If you've received a diagnosis of Parkinson's disease, you'll need to
work closely with your doctor to find a treatment plan that offers you
the greatest relief from symptoms with the fewest side effects. Certain
lifestyle changes also may help make living with Parkinson's disease
Eating a healthy diet
a nutritionally balanced diet that contains plenty of fruits, vegetables
and whole grains. These foods contain natural antioxidants that help
protect against free radical damage. They're also high in fiber, which
is important for helping prevent constipation.
If you take a fiber supplement, such as psyllium powder, Metamucil or
Citrucel, be sure to introduce it gradually and drink 8 to 10 glasses of
fluid daily. Otherwise, your constipation actually may become worse. If
you find that fiber helps your symptoms, use it on a regular basis for
the best results.
In addition, avoid drinking excessive caffeine and alcohol and try to
reduce your consumption of fats — especially saturated fats. Foods that
contain saturated fat include red meat, milk, cheese, ice cream, and
coconut and palm oils. Try to restrict your total fat intake to less
than 30 percent of your daily calories, with no more than 10 percent
coming from saturated sources.
Considering vitamins and supplements
Early studies seemed to show that high doses of vitamin E could delay
the onset of severe Parkinson's symptoms, but this effect wasn't born
out in later clinical trials. New research does indicate, however, that
having adequate amounts of folate, also known as folic acid or vitamin
B-9, may help protect against Parkinson's and other neurologic
disorders, although this has yet to be confirmed.
Researchers are also conducting clinical trials on the nutritional
supplement coenzyme Q-10, a powerful antioxidant that's believed to
repair a defect in the mitochondria that occurs in people with
Parkinson's disease. Mitochondria are structures within the cells that
are involved in energy production. If you're interested in supplementing
your diet or learning more, talk to your doctor or pharmacist.
Eating and swallowing carefully
may have difficulty swallowing in the later stages of Parkinson's
disease. To help make eating and swallowing easier:
Take small bites
of food and chew each mouthful thoroughly.
mouthful before putting more food into your mouth.
Try chopping food
in a food processor or blender to make it easier to eat.
Take your time
eating. Use a warming tray under your plate so your food doesn't get
cold before you're done.
Regular exercise is extremely important for people with Parkinson's
disease. It helps improve mobility, balance, range of motion and even
emotional well-being. Your doctor or physical therapist may recommend a
formal exercise program, but any physical activity, including walking,
swimming or gardening, is beneficial. In fact, some studies have shown
that weight-bearing exercises, such as walking, jogging and dancing, may
be more helpful than physical therapy for people with Parkinson's
Keep in mind that your energy level may go up and down, and you'll
sometimes need to pace yourself. If you're tired, try doing one part of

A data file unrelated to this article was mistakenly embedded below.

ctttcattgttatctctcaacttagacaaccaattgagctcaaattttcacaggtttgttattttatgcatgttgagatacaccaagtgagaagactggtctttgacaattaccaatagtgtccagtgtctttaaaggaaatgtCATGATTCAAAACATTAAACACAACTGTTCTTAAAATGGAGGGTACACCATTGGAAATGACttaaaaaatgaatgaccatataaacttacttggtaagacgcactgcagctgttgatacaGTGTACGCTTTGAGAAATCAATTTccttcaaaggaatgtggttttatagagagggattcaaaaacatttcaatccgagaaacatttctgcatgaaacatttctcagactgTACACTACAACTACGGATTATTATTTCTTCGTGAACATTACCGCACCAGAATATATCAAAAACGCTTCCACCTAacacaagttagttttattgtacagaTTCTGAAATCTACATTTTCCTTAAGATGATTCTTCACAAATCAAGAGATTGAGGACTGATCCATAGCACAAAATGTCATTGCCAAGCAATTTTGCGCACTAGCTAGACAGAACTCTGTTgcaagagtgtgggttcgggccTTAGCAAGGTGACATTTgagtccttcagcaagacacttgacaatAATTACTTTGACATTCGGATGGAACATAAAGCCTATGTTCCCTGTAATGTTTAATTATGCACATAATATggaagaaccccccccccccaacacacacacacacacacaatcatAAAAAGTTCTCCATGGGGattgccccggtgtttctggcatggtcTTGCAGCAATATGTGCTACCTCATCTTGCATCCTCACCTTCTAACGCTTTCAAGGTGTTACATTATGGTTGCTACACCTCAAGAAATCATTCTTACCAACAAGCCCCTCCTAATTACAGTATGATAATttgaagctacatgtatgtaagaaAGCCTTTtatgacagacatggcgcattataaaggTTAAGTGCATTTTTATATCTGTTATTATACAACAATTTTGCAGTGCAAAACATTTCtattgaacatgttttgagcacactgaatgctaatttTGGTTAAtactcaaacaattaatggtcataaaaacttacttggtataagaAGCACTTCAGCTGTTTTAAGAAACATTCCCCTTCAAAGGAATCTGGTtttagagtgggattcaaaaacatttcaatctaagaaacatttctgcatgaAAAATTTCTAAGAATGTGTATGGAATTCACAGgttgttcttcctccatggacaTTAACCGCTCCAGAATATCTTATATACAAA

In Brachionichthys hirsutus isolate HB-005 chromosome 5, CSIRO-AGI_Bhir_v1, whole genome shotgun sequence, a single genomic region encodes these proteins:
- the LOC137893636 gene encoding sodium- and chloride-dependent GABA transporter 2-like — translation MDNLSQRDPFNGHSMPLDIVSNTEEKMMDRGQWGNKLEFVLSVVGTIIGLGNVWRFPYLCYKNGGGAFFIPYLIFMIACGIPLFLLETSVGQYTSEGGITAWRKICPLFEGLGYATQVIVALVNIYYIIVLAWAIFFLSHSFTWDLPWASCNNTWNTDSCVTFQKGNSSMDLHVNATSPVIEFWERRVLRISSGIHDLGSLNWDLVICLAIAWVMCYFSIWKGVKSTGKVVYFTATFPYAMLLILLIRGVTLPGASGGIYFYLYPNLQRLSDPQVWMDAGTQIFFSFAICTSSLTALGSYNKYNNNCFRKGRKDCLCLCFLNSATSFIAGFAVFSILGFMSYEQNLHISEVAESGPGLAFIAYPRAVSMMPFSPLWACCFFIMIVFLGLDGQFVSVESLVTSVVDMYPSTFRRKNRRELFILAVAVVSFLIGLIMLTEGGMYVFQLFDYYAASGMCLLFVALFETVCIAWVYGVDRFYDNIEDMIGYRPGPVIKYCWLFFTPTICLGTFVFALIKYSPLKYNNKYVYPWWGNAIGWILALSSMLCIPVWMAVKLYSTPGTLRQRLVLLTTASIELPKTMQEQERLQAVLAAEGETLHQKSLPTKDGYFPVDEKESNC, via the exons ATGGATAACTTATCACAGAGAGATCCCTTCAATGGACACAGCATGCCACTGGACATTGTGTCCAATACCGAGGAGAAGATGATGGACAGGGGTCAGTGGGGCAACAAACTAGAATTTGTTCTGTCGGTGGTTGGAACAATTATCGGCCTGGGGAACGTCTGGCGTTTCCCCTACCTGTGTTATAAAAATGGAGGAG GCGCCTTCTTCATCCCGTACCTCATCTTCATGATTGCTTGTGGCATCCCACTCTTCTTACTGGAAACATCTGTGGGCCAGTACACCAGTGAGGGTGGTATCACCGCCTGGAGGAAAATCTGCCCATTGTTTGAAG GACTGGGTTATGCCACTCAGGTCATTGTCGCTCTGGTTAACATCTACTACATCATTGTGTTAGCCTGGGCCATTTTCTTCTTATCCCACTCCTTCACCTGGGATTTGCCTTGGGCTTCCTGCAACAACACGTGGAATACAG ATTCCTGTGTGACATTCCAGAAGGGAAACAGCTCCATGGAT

your routine at one time of day and adding another segment later. Also,
choose a time to exercise when your medicines are working well and you
Be sure to stretch before and after you exercise. Stretching warms up
your muscles, helps prevent stiffness and improves your flexibility and
Walking with care
Parkinson's disease can disturb your sense of balance, making it hard to
walk with a normal gait. These suggestions may help:
If you notice
yourself shuffling, slow down and check your posture. It's best to
stand up straight with your head over your hips and your feet 8 to
10 inches apart.
Buy a good pair of
walking shoes. Avoid running shoes.
long steps and exaggerate lifting your legs and swinging your arms.
If you become
stuck in place — known as freezing — rock gently from side to side
or pretend you're stepping over an object on the floor.
the later stages of the disease, you may fall more easily. That's
because Parkinson's disease affects the balance and coordination centers
in the brain. In fact, you may be thrown off balance by just a small
push or bump. The following suggestions may help:
Ask your doctor or
physical therapist about exercises that improve balance, especially
tai chi. Originally developed in China more than 1,000 years ago,
tai chi uses slow, graceful movements to relax and strengthen
muscles and joints.
shoes. They're less likely to slip than shoes with leather soles.
Remove all area
rugs from your home and make sure carpeting is secured firmly to the
especially along stairways.
and telephone cords out of the way.
Install grab bars
around your tub and beside the toilet.
Dressing can be the most frustrating of all activities for someone with
Parkinson's disease. The loss of fine motor control makes it hard to
button and zip clothes, and even to step into a pair of pants. A
physical therapist can point out techniques that make daily activities
easier. These suggestions may also help:
Allow plenty of
time so you don't feel rushed.
that you can slip on easily, such as sweat pants, simple dresses or
pants with elastic waistbands.
Look for clothes
and shoes with Velcro fasteners, or replace buttons on clothes you
have with Velcro.
in the early stages of Parkinson's disease, your voice may become very
soft or hoarse. To communicate more easily:
Face the person
you're talking to, and deliberately speak louder than you think is
or reciting out loud, focusing on your breathing and on having a
Speak for yourself
— don't let others speak for you.
speech-language pathologist who is trained to treat people with
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